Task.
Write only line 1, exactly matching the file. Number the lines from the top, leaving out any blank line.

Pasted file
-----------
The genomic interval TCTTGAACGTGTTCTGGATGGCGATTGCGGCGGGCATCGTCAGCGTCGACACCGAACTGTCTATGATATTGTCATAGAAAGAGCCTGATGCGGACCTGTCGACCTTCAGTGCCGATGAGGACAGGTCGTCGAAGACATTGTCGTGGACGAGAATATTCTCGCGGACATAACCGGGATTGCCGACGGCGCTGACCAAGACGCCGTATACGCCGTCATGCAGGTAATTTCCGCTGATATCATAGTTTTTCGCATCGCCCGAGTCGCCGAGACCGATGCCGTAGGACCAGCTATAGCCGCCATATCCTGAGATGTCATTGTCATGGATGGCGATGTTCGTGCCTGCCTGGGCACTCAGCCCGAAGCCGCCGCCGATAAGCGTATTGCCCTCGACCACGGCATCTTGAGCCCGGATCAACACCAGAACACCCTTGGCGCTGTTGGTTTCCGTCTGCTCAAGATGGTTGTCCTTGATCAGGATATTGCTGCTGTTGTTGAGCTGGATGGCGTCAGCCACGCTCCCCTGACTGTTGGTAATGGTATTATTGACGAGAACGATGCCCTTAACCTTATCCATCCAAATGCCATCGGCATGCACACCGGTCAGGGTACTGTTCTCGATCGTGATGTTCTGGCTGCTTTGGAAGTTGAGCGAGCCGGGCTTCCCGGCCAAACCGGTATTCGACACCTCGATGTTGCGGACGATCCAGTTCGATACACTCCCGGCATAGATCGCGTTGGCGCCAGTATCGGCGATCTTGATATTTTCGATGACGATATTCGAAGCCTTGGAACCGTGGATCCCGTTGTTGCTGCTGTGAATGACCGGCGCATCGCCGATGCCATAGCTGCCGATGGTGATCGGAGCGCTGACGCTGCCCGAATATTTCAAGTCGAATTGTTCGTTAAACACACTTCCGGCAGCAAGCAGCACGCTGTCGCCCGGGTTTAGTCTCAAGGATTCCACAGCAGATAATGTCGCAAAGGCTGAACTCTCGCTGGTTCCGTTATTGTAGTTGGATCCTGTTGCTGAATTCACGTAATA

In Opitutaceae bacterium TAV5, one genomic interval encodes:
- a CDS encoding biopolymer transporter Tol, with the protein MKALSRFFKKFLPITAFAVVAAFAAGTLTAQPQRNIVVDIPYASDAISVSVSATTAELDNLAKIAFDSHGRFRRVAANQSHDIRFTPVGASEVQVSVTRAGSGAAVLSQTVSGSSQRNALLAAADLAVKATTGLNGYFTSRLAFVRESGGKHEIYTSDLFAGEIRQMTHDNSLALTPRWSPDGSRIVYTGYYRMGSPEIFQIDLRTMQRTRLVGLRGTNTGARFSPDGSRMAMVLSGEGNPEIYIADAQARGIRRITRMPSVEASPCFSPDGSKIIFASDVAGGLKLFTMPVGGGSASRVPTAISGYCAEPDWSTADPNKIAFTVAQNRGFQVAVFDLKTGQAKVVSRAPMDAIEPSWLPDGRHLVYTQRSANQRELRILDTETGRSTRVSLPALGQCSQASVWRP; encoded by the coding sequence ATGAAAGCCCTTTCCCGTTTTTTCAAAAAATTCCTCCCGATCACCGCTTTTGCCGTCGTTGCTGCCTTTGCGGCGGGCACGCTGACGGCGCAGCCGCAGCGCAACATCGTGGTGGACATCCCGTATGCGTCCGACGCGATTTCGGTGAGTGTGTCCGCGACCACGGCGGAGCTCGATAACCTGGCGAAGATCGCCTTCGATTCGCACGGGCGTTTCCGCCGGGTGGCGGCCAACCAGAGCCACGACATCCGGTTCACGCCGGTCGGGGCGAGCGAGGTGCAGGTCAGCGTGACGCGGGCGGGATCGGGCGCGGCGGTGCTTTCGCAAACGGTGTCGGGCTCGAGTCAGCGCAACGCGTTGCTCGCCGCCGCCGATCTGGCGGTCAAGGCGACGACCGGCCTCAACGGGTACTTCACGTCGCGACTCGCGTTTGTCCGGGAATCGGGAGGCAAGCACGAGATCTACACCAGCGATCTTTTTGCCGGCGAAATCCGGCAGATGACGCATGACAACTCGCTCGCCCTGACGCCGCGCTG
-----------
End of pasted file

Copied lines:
The genomic interval TCTTGAACGTGTTCTGGATGGCGATTGCGGCGGGCATCGTCAGCGTCGACACCGAACTGTCTATGATATTGTCATAGAAAGAGCCTGATGCGGACCTGTCGACCTTCAGTGCCGATGAGGACAGGTCGTCGAAGACATTGTCGTGGACGAGAATATTCTCGCGGACATAACCGGGATTGCCGACGGCGCTGACCAAGACGCCGTATACGCCGTCATGCAGGTAATTTCCGCTGATATCATAGTTTTTCGCATCGCCCGAGTCGCCGAGACCGATGCCGTAGGACCAGCTATAGCCGCCATATCCTGAGATGTCATTGTCATGGATGGCGATGTTCGTGCCTGCCTGGGCACTCAGCCCGAAGCCGCCGCCGATAAGCGTATTGCCCTCGACCACGGCATCTTGAGCCCGGATCAACACCAGAACACCCTTGGCGCTGTTGGTTTCCGTCTGCTCAAGATGGTTGTCCTTGATCAGGATATTGCTGCTGTTGTTGAGCTGGATGGCGTCAGCCACGCTCCCCTGACTGTTGGTAATGGTATTATTGACGAGAACGATGCCCTTAACCTTATCCATCCAAATGCCATCGGCATGCACACCGGTCAGGGTACTGTTCTCGATCGTGATGTTCTGGCTGCTTTGGAAGTTGAGCGAGCCGGGCTTCCCGGCCAAACCGGTATTCGACACCTCGATGTTGCGGACGATCCAGTTCGATACACTCCCGGCATAGATCGCGTTGGCGCCAGTATCGGCGATCTTGATATTTTCGATGACGATATTCGAAGCCTTGGAACCGTGGATCCCGTTGTTGCTGCTGTGAATGACCGGCGCATCGCCGATGCCATAGCTGCCGATGGTGATCGGAGCGCTGACGCTGCCCGAATATTTCAAGTCGAATTGTTCGTTAAACACACTTCCGGCAGCAAGCAGCACGCTGTCGCCCGGGTTTAGTCTCAAGGATTCCACAGCAGATAATGTCGCAAAGGCTGAACTCTCGCTGGTTCCGTTATTGTAGTTGGATCCTGTTGCTGAATTCACGTAATA